Forbes India 15th Anniversary Special

Migration, mega-fines and Barbie: 2023 in records

From the record number of displaced people on the planet to the death of the world's oldest dog, here are ten standout numbers of 2023

Published: Dec 21, 2023 02:50:19 PM IST
Updated: Dec 21, 2023 03:10:12 PM IST

Migration, mega-fines and Barbie: 2023 in records People crowd at a market in Bangalore, India. Manjunath KIRAN / AFP

Sizzling temperatures, millions fleeing their homes, multitudes flocking to a movie about a doll—2023 was another year of extremes.

AFP looks at 10 standout numbers:

The great displacement

The number of people around the world displaced by conflict or humanitarian crises was already at a record high before the Israel-Gaza war began on October 7, adding to the misery.

By the end of September, 114 million people had been driven from their homes by wars in Ukraine, Sudan, Myanmar and the Democratic Republic of Congo and a humanitarian crisis in Taliban-run Afghanistan, among other factors, according to UN refugee agency the UNHCR.

They have since been joined by at least 1.9 million Gazans.

Hot as hell

One heat record after another tumbled in 2023, which is on course to be the hottest year on record, according to the European Union's climate monitor Copernicus.

The northern hemisphere had its hottest summer ever and temperature records were also smashed in the southern winter, with the Argentinian capital Buenos Aires experiencing its warmest August 1 on record at 30 degrees Celsius.

Rugby glory

Defending champions South Africa won a nail-biting final 12-11 against New Zealand in the Rugby World Cup, to claim a record fourth title and seal the growing role of rugby—once the sport of the white minority under apartheid—as a unifying force in multiracial South Africa.

"People who are not from South Africa don't understand what it means for our country. It is not just about the game. Our country goes through such a lot," captain Siya Kolisi said.

Indians outnumber Chinese

India overtook China to become the world's most populous country in mid-2023, accounting for nearly 1.43 billion of Earth's eight billion humans, according to the UN Department of Economic and Social Affairs.

After peaking in 2022 at 1.426 billion, China's population has started to fall for the first time in six decades. By 2100 its population might be only half that of India, experts say.

Fossil fuel frenzy

Bad news for the climate: global consumption of coal, the dirtiest of all fossil fuels, hit an all-time high of 8.5 billion tonnes in 2023, the IEA energy watchdog said.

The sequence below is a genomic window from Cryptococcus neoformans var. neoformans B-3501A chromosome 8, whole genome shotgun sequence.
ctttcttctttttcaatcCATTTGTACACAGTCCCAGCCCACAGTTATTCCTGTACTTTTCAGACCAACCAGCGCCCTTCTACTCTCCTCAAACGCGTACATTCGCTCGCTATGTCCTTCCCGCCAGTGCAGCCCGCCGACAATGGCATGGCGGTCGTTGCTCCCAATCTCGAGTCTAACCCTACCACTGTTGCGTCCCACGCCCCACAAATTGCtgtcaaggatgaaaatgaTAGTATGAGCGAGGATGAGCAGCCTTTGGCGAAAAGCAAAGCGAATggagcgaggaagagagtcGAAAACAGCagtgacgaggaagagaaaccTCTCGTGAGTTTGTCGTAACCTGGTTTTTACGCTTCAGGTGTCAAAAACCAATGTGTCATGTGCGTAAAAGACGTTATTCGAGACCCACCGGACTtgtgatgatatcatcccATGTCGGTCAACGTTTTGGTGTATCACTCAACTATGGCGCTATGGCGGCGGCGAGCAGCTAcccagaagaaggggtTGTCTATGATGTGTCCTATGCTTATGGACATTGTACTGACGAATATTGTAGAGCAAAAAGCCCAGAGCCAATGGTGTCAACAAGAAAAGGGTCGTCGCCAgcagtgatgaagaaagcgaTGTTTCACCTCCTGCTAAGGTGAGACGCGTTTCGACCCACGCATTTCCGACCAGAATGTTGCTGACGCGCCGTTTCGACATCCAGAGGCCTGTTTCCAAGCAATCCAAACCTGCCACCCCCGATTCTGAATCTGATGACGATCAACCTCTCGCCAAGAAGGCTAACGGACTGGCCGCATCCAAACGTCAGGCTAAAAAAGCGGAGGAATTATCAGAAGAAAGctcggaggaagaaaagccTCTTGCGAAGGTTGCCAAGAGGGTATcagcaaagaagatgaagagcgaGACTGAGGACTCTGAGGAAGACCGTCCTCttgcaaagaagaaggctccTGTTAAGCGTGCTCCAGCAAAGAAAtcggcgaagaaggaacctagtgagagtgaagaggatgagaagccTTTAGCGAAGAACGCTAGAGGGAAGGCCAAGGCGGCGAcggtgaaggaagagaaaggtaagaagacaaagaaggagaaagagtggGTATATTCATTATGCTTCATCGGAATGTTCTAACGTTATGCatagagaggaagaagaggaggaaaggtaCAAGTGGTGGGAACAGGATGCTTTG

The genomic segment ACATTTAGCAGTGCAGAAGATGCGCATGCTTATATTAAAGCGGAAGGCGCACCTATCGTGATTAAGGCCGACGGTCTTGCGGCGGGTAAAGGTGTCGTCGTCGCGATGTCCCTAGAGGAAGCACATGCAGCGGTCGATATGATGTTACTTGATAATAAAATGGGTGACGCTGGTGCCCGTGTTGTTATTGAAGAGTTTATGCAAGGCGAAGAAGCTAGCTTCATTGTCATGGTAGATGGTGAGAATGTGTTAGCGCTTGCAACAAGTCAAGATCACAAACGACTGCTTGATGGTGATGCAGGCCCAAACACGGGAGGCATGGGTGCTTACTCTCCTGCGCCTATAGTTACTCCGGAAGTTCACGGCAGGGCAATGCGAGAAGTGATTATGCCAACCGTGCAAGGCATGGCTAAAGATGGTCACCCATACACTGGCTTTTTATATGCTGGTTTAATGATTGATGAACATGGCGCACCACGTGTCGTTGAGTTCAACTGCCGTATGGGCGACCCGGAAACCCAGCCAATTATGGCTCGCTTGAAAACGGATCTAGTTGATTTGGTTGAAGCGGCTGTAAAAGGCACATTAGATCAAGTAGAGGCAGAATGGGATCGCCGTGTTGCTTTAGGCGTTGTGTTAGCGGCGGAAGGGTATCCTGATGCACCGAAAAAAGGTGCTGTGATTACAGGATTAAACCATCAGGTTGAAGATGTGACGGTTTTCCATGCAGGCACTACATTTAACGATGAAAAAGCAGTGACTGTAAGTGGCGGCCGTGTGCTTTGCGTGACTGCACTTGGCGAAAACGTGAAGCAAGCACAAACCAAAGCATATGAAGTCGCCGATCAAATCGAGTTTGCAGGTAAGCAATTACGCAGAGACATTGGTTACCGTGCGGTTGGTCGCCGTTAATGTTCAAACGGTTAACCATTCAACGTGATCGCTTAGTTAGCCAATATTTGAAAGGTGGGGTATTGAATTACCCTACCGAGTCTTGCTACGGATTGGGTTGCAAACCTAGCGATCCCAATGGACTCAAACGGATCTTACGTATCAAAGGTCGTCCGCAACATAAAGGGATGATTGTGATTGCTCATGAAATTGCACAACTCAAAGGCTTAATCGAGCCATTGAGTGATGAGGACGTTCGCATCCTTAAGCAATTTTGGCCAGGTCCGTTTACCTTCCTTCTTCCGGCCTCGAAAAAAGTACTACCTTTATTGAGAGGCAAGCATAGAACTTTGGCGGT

But for the first time ever, nations participating in the UN's annual climate summit agreed to "transition away" from coal, oil and gas.

Also read: Barbie leads the world... but in India, Oppenheimer rules

Billion-dollar Barbie

Cinemas got a much-needed post-pandemic boost when Greta Gerwig's blockbuster "Barbie" hit theatres worldwide with Margot Robbie as Mattel's iconic doll.

The film hit the billion-dollar box office mark faster than any film in Warner Bros.' 100-year history and made Gerwig the highest-grossing woman director ever.

Tennis titan

Serbian tennis legend Novak Djokovic continued his age-defying heroics by adding three more Grand Slams to his collection—the Australian Open, the French Open, and the US Open—giving him a record 24 men's singles titles, ahead of Spain's Rafael Nadal on 22.

He is now joint record-holder for men and women with Australia's Margaret Court who won 24 singles Grand Slams in the 1960s and 1970s.

Mercury mania

A record 2,000 bidders from 61 countries registered to take part when the piano that Queen frontman Freddie Mercury used to compose almost all of his greatest songs, and the original manuscript for "Bohemian Rhapsody", went under the hammer in London in September.

The baby grand was snapped up for over £3 million as part of the mega-auction of Mercury memorabilia that included items as diverse as a moustache comb and the door to Mercury's garden.

Also read: Climate scientists push back against COP28 cheer

Facebook mega-fine

The European Union this year ratcheted up its battle with Big Tech over privacy and other breaches.

Facebook was hit with a record penalty of 1.2 billion euros ($1.3 billion) in Ireland for illegally transferring personal data between Europe and the United States, in breach of EU rules requiring Europeans to consent to the ways in which their data is used.

A dog's (very long) life

Beloved Portuguese sheepdog Bobi had barely time to wag his tail over being ordained the world's oldest dog by the Guinness World Records in February when he was called to the canine everafter.

The purebred Rafeiro—a dog with a typical life expectancy of 12-14 years—lived to the ripe old age of 31 years and 165 days, with his owners crediting his longevity in part to his "human" diet.